Image via Flickr
Image via Flickr
In an NBA season defined by its instability, fans and the media have fawned over Chris Paul and Rajon Rondo, two point guards who have been able to command and structure their teams amid costly injuries and an unforgiving schedule. Rule changes and shifts in styles of play have made point guards more valuable as of late, but this year we’ve needed point guards more than ever.
We expect our point guards to play a certain way, to exert agency over an offense. The point guard’s ability to mold a team’s offensive identity is embedded in the grammar of the position. While stylistically disparate, Paul and Rondo both have an aura of calm, belying the intensity of their play. They are at once stabilizing agents and agents of change. Both players can be seen routinely ambling down court, creating a seam and then snapping into a pass that slips behind the defender. It is both amazing and expected.
In an NBA season pieced together with duct tape, spotlighting point guards who exemplify structural logic was a better PR decision than focusing in on Russell Westbrook. Westbrook doesn’t possess the traits of a traditional point guard. During last year’s playoffs, he threatened to derail the entire team’s working order. It wasn’t just the fact that he was shooting more and passing less, but he was shooting more than (and not passing to) Kevin Durant. He wasn’t just testing his offensive limits, he was taking opportunities away from the team’s best player. A juicy subplot emerged solely because Westbrook wasn’t doing what we expect point guards to do. This year, his assist numbers have plummeted and he’s far more shot-happy than he’s ever been in his career. But the universe is still intact. The team is still thriving. They’ve made it to the Western Conference Finals for the second consecutive year because of, and not despite, Westbrook.
What we wanted him to be wasn’t what the team needed him to be. James Harden, by serving as a stabilizing counterpoint, has allowed Westbrook to find his role as a point guard outside of traditional notions. Westbrook has made it quite clear that he isn’t CP3 or Rondo, but does that matter? Point guards make the game easier by earning the trust of their teammates. That trust continually builds as a good pass leads to another good pass, which reinforces the logic of the offensive system. We expect point guards to instill in teammates a joy of playing within the framework, to bring the game back to an instinctual call-and-response. This season, Steve Nash was able to operate his offensive machine with barely functional parts. What keeps a structure in place is the trust that it will continue to work. A point guard’s role isn’t necessarily to maintain a literal structure of patterns on the floor, but to maintain the belief in his teammates that what he’s doing will work.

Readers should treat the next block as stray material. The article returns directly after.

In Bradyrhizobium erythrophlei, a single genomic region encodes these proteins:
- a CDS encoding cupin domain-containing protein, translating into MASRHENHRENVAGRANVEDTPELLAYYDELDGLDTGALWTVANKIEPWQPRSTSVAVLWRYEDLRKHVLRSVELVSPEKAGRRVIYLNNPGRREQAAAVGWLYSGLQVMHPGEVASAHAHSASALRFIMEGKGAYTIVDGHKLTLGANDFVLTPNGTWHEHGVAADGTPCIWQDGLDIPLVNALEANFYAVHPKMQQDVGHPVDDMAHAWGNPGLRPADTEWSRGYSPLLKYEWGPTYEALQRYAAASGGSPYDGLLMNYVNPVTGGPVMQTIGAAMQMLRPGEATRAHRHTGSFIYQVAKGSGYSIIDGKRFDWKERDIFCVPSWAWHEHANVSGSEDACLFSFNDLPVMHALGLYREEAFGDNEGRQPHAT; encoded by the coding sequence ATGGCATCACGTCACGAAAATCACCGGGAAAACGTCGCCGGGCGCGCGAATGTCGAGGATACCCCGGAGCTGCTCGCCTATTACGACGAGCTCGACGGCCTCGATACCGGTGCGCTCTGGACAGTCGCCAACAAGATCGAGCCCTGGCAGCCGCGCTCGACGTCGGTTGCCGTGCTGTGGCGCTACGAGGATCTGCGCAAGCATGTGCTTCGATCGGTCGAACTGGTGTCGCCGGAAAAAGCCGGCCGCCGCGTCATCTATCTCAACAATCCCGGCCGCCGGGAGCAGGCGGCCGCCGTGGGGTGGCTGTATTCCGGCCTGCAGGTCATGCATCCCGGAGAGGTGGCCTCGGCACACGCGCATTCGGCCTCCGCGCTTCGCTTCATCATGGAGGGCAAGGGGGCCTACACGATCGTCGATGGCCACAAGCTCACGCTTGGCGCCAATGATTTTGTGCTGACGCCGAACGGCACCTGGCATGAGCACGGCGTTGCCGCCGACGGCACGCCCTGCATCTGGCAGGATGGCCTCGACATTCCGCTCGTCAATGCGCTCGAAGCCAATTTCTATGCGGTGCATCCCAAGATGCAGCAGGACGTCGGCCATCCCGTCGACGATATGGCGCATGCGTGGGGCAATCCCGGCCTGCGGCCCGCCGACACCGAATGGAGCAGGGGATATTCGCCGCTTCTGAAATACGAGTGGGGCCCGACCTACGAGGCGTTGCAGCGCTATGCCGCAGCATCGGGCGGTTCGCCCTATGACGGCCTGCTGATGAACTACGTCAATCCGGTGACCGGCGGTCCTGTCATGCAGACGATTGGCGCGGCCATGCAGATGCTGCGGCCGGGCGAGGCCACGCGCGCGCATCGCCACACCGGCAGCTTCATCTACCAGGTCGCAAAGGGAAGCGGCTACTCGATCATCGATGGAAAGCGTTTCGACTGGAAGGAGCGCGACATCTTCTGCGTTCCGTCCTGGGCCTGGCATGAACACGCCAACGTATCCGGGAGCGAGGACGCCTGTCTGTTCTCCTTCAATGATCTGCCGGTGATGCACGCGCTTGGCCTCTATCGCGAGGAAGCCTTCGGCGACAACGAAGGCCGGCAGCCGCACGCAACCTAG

Westbrook, with no discernible system in place in Oklahoma City, makes his teammates better by streamlining his duties on the floor. A traditional point guard is entrusted with the duty to create and reset plays. For the Thunder, that trust is dispersed three ways. On any given possession, Westbrook, Durant, or Harden are handed the reins to the offense. With three different styles of attack, there is no one identity to fall back on. Westbrook, by ceding some control to other playmakers, reinforces his structure of trust. It’s the closest Westbrook comes to molding the offense in his image. Tradition dictates the importance of maintaining control. For Westbrook, success relies on letting go.
Yet, the thought of “accepting” a one-assist outing from Westbrook doesn’t settle well traditional notions. We like it when our point guards pass. We like it because it makes sense, and what is a point guard if not a player who makes sense of his surroundings? We want our point guards to temper the chaos so that things are simpler on the court and easier on our eyes. When a point guard breaks down a defense, it’s an affirmation of how simple the game can be, of how triumph can be broken down into a set of formulas. Follow the established rules and victory awaits. Point guards are thus brokers of tradition and order, guarding the faint belief that traditional roles themselves provide a blueprint for victory. It’s never that easy.
Chaos can be coaxed, but it’s a long game. Point guards find success in navigating through chaos, but it’s not the only way. For a player like Westbrook, who will never be a traditional, romanticized point guard, the key has been to embrace the chaos; to be the chaos opposing teams are so desperate to control.After his 37-point, five-assist performance (and a scary moment right before halftime) in Game 4, Westbrook said, “My job as a point guard is to come out and keep competing.” Ultimately, we champion a poetic understanding of the point guard because we believe it’s the most effective route to success. But what we want from our point guards isn’t always what we need.